Sudan Vote Monitor is a platform set up by Sudanese civil society using open source software, Ushahidi, to monitor elections in the country. The site enables citizens to report election irregularities.
You can learn more about the site from Rebekah's interview with Fareed Zein who heads Sudan Vote Monitor Project.
Civil society leaders in Sudan have accused the government of blocking access to the site:
This past week, Sudanese civil society leaders accused the Sudanese government of blocking the independent monitoring site, Sudan Vote Monitor.
Likewise, it was reported that YouTube was being blocked in Sudan after the posting of a video that allegedly showed vote rigging in Red Sea State.
In August 2009, our author Sudanese Drima reported about the blocking of Youtube in Sudan.
According to The Initiative For an Open Arab Internet, The National Telecommunication Corporation (NTC) in Sudan has a special unit to filter information accessed by internet users in Sudan. Blocking of sites in the country started in 2003.
In 2007, 41 websites were blacklisted by the ZANU-PF government in Zimbabwe, which included Global Voices Online. In 2008, Mohammed Keita reported that the website of the Committee to Protect Journalists was blocked in Ethiopia.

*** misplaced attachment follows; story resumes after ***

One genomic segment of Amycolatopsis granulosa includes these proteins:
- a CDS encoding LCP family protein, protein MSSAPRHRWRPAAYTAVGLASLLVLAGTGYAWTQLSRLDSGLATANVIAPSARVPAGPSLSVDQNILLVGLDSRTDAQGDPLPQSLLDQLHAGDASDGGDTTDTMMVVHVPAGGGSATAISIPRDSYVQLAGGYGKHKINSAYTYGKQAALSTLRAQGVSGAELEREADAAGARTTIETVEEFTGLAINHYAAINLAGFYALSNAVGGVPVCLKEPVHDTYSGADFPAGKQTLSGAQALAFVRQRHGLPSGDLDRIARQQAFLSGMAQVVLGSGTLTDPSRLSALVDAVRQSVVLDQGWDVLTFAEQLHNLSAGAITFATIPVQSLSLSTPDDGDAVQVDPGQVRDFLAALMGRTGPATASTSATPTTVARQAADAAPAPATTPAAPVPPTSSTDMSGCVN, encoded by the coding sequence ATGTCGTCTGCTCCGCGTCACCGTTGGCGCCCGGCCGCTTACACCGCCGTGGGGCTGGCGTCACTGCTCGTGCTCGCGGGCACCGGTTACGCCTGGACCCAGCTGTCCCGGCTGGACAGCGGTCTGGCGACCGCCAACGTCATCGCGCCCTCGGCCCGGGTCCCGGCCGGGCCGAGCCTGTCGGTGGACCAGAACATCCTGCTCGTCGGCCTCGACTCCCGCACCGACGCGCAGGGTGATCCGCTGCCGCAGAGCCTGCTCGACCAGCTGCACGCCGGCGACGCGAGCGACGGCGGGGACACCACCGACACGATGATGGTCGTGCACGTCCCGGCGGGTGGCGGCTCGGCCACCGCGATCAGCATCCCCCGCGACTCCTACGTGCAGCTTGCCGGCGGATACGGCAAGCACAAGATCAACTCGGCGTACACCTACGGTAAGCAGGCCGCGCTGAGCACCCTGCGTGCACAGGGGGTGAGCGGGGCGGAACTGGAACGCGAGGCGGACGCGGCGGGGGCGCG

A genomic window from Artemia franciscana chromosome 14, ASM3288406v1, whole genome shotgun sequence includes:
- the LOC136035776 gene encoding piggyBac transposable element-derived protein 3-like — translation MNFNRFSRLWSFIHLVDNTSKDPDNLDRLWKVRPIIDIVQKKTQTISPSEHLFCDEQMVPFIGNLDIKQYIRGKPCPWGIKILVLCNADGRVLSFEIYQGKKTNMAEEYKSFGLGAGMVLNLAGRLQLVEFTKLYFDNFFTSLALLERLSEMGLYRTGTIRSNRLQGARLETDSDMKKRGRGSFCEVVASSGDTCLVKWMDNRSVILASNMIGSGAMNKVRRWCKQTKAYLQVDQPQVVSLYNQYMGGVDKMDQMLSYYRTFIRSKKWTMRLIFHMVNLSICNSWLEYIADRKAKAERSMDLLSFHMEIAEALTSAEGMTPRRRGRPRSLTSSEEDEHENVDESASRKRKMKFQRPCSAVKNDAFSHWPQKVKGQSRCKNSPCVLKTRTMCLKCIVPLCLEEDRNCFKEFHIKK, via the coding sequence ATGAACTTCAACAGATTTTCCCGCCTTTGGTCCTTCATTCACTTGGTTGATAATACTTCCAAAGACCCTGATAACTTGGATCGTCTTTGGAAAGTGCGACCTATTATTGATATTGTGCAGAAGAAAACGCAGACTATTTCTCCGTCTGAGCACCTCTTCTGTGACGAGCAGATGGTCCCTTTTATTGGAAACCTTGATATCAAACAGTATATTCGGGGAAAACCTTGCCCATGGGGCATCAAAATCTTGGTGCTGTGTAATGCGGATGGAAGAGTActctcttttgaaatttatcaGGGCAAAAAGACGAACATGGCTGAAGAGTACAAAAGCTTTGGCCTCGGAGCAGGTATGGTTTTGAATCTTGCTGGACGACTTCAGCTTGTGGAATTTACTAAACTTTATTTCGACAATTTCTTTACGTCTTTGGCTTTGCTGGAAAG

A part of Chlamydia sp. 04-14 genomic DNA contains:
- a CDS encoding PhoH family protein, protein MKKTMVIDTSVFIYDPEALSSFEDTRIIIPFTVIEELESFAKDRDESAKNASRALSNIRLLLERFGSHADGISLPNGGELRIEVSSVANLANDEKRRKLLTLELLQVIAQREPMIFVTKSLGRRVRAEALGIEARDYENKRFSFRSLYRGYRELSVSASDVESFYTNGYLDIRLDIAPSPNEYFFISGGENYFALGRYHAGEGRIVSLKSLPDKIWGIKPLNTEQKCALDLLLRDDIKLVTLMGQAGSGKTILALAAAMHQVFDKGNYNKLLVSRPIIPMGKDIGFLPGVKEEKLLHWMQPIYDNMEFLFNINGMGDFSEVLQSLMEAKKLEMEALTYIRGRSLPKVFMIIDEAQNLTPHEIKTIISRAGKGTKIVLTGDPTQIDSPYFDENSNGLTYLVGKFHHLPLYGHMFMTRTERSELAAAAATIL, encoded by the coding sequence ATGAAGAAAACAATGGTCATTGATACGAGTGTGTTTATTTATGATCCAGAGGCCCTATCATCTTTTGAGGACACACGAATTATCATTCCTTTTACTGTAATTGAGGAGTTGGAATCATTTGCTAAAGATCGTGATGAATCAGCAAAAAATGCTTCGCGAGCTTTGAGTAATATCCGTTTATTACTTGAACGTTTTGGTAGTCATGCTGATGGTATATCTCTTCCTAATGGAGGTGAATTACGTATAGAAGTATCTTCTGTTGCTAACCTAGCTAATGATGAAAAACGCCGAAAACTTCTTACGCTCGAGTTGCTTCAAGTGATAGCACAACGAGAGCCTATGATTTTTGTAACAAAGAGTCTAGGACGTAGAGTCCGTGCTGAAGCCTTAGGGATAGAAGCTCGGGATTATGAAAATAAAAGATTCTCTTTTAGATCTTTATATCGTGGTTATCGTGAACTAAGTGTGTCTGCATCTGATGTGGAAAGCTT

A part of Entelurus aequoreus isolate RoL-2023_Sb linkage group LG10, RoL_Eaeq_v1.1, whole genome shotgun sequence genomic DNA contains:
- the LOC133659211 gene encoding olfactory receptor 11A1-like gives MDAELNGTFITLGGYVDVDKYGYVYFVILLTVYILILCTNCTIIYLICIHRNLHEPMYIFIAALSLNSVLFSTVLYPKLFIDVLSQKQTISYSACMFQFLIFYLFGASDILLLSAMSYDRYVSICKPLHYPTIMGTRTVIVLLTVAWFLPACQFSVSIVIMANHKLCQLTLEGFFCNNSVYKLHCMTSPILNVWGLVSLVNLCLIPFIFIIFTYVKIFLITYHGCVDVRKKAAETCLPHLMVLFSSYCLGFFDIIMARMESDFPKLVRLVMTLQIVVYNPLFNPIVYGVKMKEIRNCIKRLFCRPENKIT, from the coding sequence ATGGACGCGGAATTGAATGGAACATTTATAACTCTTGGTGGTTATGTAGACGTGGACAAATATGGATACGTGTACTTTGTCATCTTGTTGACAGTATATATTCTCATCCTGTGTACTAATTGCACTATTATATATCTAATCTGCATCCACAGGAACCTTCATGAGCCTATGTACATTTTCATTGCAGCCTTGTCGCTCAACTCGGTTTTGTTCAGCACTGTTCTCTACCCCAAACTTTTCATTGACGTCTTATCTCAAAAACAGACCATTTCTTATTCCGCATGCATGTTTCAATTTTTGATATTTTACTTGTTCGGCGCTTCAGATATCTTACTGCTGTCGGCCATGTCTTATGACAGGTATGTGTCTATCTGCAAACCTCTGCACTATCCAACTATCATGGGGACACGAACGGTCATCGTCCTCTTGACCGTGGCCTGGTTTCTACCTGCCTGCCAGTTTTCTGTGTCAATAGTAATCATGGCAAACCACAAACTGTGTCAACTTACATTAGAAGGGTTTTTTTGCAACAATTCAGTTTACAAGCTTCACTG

OpenNet Initiative reported in September 2009 that Ethiopia implements a filtering regime that blocks access to popular blogs and the Web sites of many news organizations.
For an overview of online censorship efforts related to the social web and major web 2.0 websites, visit Global Voices Advocacy Access Denied Map. Global Voices Advocacy is a project of Global Voices Online, which seeks to build a global anti-censorship network of bloggers and online activists dedicated to protecting freedom of expression and free access to information online.